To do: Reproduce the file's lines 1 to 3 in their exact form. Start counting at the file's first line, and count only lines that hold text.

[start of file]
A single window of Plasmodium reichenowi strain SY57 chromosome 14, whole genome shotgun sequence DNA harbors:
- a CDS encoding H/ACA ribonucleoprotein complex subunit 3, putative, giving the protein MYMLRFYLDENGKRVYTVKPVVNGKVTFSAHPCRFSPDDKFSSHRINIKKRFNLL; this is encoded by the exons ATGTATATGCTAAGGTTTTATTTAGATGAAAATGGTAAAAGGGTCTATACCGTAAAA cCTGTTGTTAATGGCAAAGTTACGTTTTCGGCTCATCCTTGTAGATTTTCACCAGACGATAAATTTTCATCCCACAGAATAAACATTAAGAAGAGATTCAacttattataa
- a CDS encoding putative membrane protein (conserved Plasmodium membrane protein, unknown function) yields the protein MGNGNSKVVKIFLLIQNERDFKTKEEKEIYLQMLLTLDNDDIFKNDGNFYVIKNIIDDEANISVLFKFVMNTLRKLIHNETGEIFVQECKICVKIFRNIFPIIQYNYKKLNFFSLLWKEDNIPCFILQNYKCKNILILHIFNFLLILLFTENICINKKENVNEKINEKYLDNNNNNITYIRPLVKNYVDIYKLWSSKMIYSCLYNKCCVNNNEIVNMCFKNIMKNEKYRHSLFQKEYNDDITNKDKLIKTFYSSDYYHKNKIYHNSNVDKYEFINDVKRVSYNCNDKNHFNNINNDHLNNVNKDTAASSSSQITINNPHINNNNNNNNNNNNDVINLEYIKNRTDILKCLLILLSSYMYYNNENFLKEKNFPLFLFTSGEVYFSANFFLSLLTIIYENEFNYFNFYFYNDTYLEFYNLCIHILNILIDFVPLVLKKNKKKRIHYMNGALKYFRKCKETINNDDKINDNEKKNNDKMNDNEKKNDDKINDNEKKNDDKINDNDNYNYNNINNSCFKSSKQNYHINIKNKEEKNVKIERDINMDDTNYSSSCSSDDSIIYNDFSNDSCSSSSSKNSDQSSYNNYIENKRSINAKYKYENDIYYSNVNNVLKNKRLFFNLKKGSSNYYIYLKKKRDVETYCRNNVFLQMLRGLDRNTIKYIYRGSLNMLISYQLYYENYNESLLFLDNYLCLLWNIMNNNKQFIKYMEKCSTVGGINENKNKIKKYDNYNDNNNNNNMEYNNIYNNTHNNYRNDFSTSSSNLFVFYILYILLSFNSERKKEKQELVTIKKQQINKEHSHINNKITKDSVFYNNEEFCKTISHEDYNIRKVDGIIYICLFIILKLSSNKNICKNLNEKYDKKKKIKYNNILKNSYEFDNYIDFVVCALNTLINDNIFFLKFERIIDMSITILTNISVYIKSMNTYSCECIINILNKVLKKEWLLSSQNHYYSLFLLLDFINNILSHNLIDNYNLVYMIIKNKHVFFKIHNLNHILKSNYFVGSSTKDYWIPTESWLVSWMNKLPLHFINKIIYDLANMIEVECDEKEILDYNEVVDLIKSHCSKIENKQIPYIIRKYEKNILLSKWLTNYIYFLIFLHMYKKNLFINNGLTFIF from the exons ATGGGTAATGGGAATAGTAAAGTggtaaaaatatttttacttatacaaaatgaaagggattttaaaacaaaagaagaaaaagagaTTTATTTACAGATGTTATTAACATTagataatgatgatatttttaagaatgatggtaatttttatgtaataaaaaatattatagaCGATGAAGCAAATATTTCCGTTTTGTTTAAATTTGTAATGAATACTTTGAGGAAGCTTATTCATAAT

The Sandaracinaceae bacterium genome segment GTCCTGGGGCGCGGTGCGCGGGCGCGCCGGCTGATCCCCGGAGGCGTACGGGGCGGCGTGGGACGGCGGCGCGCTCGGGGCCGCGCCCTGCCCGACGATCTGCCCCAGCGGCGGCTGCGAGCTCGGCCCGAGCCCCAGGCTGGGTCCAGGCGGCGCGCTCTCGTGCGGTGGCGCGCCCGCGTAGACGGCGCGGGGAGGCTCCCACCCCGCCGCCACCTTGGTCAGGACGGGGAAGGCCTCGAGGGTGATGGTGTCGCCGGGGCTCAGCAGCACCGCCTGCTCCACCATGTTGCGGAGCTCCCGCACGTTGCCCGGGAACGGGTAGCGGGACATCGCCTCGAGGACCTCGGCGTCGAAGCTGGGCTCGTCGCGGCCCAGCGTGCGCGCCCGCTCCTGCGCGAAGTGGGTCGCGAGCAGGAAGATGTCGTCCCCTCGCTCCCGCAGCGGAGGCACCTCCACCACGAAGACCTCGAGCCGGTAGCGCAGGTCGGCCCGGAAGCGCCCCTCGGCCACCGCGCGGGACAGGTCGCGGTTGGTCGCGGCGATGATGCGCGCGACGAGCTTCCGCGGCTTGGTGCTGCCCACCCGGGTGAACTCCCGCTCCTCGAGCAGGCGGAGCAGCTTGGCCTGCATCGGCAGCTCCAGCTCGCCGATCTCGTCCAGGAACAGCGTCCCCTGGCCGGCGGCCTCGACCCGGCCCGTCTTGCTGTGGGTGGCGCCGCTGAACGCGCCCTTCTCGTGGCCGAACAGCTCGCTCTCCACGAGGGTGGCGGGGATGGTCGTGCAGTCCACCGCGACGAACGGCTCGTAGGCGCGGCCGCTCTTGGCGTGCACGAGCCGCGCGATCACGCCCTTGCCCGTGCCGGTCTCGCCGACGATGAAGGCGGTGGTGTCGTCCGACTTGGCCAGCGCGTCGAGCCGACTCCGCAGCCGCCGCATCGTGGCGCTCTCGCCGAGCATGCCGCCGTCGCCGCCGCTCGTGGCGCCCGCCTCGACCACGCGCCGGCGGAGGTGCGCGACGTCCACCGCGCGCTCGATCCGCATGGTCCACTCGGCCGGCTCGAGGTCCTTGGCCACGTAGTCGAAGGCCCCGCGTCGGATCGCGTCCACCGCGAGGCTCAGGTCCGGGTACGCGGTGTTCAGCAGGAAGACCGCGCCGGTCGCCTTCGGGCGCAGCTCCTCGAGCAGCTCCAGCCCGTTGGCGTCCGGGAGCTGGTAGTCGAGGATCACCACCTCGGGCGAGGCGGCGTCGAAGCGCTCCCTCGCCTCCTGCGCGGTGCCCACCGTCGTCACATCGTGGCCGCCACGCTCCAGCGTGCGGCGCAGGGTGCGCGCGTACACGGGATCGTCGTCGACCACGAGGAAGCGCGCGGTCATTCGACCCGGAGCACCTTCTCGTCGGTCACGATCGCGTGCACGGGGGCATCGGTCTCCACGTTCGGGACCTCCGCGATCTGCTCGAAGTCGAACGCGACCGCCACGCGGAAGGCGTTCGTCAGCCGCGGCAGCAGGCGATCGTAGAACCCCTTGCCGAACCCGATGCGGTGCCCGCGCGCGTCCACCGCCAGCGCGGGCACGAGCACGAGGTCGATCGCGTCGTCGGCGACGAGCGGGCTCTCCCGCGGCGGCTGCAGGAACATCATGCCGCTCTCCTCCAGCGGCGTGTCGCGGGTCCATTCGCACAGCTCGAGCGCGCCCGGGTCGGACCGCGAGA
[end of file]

A single window of Plasmodium reichenowi strain SY57 chromosome 14, whole genome shotgun sequence DNA harbors:
- a CDS encoding H/ACA ribonucleoprotein complex subunit 3, putative, giving the protein MYMLRFYLDENGKRVYTVKPVVNGKVTFSAHPCRFSPDDKFSSHRINIKKRFNLL; this is encoded by the exons ATGTATATGCTAAGGTTTTATTTAGATGAAAATGGTAAAAGGGTCTATACCGTAAAA cCTGTTGTTAATGGCAAAGTTACGTTTTCGGCTCATCCTTGTAGATTTTCACCAGACGATAAATTTTCATCCCACAGAATAAACATTAAGAAGAGATTCAacttattataa
- a CDS encoding putative membrane protein (conserved Plasmodium membrane protein, unknown function) yields the protein MGNGNSKVVKIFLLIQNERDFKTKEEKEIYLQMLLTLDNDDIFKNDGNFYVIKNIIDDEANISVLFKFVMNTLRKLIHNETGEIFVQECKICVKIFRNIFPIIQYNYKKLNFFSLLWKEDNIPCFILQNYKCKNILILHIFNFLLILLFTENICINKKENVNEKINEKYLDNNNNNITYIRPLVKNYVDIYKLWSSKMIYSCLYNKCCVNNNEIVNMCFKNIMKNEKYRHSLFQKEYNDDITNKDKLIKTFYSSDYYHKNKIYHNSNVDKYEFINDVKRVSYNCNDKNHFNNINNDHLNNVNKDTAASSSSQITINNPHINNNNNNNNNNNNDVINLEYIKNRTDILKCLLILLSSYMYYNNENFLKEKNFPLFLFTSGEVYFSANFFLSLLTIIYENEFNYFNFYFYNDTYLEFYNLCIHILNILIDFVPLVLKKNKKKRIHYMNGALKYFRKCKETINNDDKINDNEKKNNDKMNDNEKKNDDKINDNEKKNDDKINDNDNYNYNNINNSCFKSSKQNYHINIKNKEEKNVKIERDINMDDTNYSSSCSSDDSIIYNDFSNDSCSSSSSKNSDQSSYNNYIENKRSINAKYKYENDIYYSNVNNVLKNKRLFFNLKKGSSNYYIYLKKKRDVETYCRNNVFLQMLRGLDRNTIKYIYRGSLNMLISYQLYYENYNESLLFLDNYLCLLWNIMNNNKQFIKYMEKCSTVGGINENKNKIKKYDNYNDNNNNNNMEYNNIYNNTHNNYRNDFSTSSSNLFVFYILYILLSFNSERKKEKQELVTIKKQQINKEHSHINNKITKDSVFYNNEEFCKTISHEDYNIRKVDGIIYICLFIILKLSSNKNICKNLNEKYDKKKKIKYNNILKNSYEFDNYIDFVVCALNTLINDNIFFLKFERIIDMSITILTNISVYIKSMNTYSCECIINILNKVLKKEWLLSSQNHYYSLFLLLDFINNILSHNLIDNYNLVYMIIKNKHVFFKIHNLNHILKSNYFVGSSTKDYWIPTESWLVSWMNKLPLHFINKIIYDLANMIEVECDEKEILDYNEVVDLIKSHCSKIENKQIPYIIRKYEKNILLSKWLTNYIYFLIFLHMYKKNLFINNGLTFIF from the exons ATGGGTAATGGGAATAGTAAAGTggtaaaaatatttttacttatacaaaatgaaagggattttaaaacaaaagaagaaaaagagaTTTATTTACAGATGTTATTAACATTagataatgatgatatttttaagaatgatggtaatttttatgtaataaaaaatattatagaCGATGAAGCAAATATTTCCGTTTTGTTTAAATTTGTAATGAATACTTTGAGGAAGCTTATTCATAAT